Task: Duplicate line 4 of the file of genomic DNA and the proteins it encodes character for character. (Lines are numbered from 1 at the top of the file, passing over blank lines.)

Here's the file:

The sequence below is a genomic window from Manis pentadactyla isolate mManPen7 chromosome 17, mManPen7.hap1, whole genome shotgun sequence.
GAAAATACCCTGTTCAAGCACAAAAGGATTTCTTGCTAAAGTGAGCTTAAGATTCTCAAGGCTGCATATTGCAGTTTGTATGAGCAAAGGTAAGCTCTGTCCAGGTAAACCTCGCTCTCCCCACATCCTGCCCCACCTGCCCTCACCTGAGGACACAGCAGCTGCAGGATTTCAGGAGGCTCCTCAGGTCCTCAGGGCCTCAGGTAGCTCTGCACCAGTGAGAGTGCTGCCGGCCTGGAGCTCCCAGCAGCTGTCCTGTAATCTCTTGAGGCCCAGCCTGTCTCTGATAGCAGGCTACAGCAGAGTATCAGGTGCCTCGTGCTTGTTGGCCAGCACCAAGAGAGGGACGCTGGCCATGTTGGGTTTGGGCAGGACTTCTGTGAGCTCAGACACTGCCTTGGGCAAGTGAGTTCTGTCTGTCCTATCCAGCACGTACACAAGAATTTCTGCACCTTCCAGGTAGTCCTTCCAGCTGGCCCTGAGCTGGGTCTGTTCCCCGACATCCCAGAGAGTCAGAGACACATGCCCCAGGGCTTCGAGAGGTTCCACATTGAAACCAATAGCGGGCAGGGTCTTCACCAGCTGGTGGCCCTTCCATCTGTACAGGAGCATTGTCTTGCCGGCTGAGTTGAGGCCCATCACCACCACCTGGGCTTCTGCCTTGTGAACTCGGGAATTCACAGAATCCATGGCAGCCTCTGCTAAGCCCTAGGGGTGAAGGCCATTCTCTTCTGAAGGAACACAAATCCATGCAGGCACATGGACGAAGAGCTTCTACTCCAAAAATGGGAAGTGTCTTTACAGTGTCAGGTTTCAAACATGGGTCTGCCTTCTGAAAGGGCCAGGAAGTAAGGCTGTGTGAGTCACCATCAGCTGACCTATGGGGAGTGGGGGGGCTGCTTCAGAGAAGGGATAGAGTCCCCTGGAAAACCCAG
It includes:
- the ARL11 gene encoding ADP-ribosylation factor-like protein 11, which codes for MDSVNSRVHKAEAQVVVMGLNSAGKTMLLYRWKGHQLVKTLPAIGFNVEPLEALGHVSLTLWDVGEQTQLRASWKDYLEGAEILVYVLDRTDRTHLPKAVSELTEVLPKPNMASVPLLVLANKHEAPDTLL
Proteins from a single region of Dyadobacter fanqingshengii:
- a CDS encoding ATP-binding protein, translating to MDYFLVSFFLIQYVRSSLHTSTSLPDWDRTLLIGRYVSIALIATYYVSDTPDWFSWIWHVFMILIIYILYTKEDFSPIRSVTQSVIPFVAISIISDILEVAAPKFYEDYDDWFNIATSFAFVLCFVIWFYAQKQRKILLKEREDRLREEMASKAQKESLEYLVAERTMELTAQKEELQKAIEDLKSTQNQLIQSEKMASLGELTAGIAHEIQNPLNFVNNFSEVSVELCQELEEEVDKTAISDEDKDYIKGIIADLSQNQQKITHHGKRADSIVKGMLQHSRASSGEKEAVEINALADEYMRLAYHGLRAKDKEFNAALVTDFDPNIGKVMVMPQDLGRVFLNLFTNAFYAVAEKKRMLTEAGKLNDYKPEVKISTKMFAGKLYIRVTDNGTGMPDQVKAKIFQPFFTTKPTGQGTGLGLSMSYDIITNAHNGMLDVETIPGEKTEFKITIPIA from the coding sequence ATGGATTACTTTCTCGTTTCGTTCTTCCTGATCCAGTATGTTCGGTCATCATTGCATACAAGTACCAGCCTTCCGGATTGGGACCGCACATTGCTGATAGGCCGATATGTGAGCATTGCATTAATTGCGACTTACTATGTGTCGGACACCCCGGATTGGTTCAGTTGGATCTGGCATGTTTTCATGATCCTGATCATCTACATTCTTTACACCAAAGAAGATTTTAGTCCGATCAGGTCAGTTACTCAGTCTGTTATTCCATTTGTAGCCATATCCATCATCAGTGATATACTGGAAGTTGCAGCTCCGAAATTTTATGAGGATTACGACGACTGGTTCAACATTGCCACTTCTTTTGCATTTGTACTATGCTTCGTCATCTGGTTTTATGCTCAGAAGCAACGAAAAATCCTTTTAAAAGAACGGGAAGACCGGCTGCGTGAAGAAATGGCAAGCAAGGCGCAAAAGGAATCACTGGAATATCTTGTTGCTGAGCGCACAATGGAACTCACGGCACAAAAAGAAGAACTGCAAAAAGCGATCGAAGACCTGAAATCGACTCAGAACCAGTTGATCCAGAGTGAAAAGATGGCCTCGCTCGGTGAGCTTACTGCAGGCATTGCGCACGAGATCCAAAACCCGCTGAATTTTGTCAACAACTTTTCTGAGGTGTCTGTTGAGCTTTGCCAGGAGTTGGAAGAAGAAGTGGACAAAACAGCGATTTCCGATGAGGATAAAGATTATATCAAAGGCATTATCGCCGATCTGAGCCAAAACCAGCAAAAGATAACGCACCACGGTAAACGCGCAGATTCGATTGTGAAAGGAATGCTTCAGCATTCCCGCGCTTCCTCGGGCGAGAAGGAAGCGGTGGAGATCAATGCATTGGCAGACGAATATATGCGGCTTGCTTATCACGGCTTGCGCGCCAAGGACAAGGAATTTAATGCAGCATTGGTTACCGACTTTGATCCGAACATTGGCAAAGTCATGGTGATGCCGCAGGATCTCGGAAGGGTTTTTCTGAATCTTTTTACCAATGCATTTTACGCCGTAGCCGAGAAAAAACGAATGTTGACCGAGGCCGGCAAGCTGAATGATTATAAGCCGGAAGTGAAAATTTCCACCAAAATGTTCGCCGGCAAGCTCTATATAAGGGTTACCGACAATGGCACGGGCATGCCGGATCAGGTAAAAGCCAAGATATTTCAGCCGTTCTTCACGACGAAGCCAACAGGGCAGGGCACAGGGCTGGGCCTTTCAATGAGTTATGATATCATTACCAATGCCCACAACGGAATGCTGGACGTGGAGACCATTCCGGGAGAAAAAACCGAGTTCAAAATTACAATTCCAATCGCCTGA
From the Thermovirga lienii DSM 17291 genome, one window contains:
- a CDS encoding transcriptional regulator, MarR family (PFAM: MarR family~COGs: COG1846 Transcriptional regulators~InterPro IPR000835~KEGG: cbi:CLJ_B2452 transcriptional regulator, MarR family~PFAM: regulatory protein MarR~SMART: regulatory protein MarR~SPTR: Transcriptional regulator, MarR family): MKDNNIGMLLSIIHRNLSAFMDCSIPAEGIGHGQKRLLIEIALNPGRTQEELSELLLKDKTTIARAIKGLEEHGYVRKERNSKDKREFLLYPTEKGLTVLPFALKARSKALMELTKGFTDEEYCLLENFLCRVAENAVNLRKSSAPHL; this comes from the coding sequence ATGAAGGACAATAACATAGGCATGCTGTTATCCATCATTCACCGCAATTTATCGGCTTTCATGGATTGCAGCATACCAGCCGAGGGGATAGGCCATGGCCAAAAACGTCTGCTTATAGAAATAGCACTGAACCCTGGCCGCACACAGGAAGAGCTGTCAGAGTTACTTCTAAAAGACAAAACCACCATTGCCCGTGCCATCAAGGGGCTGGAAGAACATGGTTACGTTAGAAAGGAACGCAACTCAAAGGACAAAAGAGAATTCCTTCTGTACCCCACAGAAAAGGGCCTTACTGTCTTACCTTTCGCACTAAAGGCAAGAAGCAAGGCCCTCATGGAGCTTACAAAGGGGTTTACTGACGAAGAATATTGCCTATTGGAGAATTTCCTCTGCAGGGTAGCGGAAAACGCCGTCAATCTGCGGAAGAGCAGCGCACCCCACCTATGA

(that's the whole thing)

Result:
- the ARL11 gene encoding ADP-ribosylation factor-like protein 11, which codes for MDSVNSRVHKAEAQVVVMGLNSAGKTMLLYRWKGHQLVKTLPAIGFNVEPLEALGHVSLTLWDVGEQTQLRASWKDYLEGAEILVYVLDRTDRTHLPKAVSELTEVLPKPNMASVPLLVLANKHEAPDTLL